I was updating a site I’ve been neglecting. Due to reasons, it’s been about four months since I’ve looked at it, let alone done any work. But as I was cleaning up the data, moving ads around, and messing with widgets, I found myself stumped.
Customizer was a blank screen.
[Error] Multiple 'X-Frame-Options' headers with conflicting values ('ALLOW-FROM https://example.com/wordpress/wp-admin/customize.php, SAMEORIGIN') encountered when loading 'https://example.com/2017/post-name/?customize_changeset_uuid=0774a706-2a5b-4700-a8fb-2c294708687c&customize_theme=utility-pro&customize_messenger_channel=preview-0'. Falling back to 'DENY'. [Error] Refused to display 'https://example.com/2017/post-name/?customize_changeset_uuid=0774a706-2a5b-4700-a8fb-2c294708687c&customize_theme=utility-pro&customize_messenger_channel=preview-0' in a frame because it set 'X-Frame-Options' to 'ALLOW-FROM https://example.com/wordpress/wp-admin/customize.php, SAMEORIGIN'.
Safari is Special
A quick search netted me two possible tickets. First, there’s the problem with customizer failing to load if there was a home/siteurl domain mismatch and second, there’s the issue that customizer fails to load in Safari due to X-Origin Header mismatch.
In reading those tickets, I determined that it was possible that since this site has WordPress in a folder (yes, named
wordpress) but runs from the main domain, that could break it. There was also a possibility that NGINX or Apache were set to restrict SAMEORIGIN. Finally, there was the absolutely daft problem that Safari was special and didn’t like extra rules.
Now, since this server runs multiple sites, and only this one was having any problems, I threw out all possible server related causes. I also discarded any Multisite related causes, as the site wasn’t the network. Next I determined it absolutely was Safari, by testing on Firefox and Chrome. That left me with the following probable causes:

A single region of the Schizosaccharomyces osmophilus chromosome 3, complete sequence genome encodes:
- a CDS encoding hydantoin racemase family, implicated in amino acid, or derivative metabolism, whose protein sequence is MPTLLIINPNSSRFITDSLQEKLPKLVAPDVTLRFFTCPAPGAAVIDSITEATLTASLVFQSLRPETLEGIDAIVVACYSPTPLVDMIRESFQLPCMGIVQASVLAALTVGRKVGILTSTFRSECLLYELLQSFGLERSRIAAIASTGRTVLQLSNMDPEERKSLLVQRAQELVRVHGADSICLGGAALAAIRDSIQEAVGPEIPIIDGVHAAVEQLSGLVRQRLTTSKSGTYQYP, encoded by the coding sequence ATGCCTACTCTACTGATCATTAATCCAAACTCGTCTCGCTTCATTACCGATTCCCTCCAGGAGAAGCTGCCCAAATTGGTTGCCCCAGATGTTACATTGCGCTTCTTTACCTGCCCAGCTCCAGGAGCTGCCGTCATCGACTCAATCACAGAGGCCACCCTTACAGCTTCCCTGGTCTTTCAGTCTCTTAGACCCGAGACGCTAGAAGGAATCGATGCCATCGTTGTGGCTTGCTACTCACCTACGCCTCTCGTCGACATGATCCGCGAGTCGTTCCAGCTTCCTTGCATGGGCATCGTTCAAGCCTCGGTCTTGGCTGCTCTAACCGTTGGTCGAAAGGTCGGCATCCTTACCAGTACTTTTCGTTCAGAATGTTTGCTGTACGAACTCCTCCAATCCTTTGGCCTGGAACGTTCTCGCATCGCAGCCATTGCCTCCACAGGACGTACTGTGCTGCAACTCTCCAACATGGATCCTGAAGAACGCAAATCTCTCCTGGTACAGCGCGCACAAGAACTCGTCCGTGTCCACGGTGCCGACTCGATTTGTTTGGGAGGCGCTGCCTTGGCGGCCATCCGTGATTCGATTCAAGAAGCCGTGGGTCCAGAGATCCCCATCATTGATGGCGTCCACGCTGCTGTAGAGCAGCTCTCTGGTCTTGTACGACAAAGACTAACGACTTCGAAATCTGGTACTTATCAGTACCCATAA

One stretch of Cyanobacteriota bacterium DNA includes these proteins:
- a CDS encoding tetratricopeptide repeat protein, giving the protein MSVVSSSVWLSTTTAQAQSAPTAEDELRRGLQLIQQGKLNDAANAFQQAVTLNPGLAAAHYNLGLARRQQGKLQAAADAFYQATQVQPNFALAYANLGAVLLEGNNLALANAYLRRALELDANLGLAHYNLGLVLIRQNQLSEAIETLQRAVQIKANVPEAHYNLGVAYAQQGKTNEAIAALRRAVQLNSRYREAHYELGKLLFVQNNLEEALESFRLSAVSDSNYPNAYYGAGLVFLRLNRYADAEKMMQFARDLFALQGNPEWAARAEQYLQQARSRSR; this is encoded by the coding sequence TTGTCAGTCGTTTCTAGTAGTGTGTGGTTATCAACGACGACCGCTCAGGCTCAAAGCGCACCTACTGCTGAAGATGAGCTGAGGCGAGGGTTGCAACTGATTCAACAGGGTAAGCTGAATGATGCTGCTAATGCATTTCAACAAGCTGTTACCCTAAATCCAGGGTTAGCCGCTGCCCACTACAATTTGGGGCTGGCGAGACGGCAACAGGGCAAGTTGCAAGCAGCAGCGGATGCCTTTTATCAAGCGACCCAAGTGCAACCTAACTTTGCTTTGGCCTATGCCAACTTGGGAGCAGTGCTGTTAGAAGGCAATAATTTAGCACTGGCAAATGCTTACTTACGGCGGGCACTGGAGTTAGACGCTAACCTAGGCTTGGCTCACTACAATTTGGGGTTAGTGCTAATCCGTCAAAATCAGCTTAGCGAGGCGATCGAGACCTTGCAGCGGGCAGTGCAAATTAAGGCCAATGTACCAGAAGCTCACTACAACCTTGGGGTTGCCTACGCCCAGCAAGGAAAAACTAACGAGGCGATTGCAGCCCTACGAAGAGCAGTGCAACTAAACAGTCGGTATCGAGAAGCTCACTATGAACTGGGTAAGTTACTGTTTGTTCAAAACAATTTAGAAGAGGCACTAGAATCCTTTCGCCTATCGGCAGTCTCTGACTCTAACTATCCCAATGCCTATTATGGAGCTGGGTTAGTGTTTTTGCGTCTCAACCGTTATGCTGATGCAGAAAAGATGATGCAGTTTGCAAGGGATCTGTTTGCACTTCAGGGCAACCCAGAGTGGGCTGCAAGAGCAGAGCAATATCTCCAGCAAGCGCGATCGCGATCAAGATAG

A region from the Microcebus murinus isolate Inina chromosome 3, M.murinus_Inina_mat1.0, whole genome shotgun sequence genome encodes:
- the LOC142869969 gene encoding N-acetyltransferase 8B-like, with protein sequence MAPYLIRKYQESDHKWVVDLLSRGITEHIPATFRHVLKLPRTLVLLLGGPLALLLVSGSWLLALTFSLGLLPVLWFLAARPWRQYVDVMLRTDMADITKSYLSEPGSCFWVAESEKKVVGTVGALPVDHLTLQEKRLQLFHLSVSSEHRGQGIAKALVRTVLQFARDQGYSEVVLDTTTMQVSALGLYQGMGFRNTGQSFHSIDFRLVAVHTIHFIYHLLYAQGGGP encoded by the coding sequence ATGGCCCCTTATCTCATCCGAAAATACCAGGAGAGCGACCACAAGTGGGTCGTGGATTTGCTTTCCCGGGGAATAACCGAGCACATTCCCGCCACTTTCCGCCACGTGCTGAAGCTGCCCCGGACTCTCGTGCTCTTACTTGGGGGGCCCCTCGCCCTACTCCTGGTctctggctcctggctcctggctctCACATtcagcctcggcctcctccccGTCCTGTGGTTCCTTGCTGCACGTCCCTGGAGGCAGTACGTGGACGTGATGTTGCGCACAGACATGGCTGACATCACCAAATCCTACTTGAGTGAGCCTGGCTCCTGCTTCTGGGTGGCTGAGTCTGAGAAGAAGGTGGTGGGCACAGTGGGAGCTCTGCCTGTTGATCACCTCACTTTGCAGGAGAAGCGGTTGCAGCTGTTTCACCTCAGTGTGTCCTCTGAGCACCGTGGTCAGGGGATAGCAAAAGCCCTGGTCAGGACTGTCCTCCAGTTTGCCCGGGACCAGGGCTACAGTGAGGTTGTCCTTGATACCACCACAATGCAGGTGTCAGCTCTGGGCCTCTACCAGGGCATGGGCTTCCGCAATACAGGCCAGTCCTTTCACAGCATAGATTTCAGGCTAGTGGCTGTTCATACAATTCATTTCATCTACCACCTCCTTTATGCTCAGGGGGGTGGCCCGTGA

- Some code on my site was breaking customizer
No, really. That was it.
Two choices here. Figure out what was broken or stop using Safari.
I have reasons for using Safari, so I knuckled down. I searched all lines of my code for anything related to
X-Frame-Options and came up empty. I tested by commenting out the relevant lines in WordPress core, which worked, but wasn’t tenable.
Then I changed my search and looked for
X-Frame-Options in all
.htaccess files, and found this:
<IfModule mod_headers.c> Header set X-Frame-Options "SAMEORIGIN" </IfModule>
Removed that, and done.
Why Was It There?
I actually put that code in to prevent clickjacking. Clickjacking is what’s called a “UI redress attack.” It happens when a malicious attacker uses transparent or opaque laters to trick someone into clicking a button or a link on page, when they were intending to click another. Usually this is to steal private information.
WordPress already does this for the login page, and for this site, that’s actually the only time ‘private’ data is sent on this site. Which means it’s mostly safe enough to leave be. There are ways I could do this in PHP code, but since WordPress isn’t the only tool on the site, it’s harder to maintain.
The better fix would be to, with Apache or NGINX, check the domain and URL, and only apply clickjacking when I’m not in Customizer.
Of course I have no idea how to do that. Yet.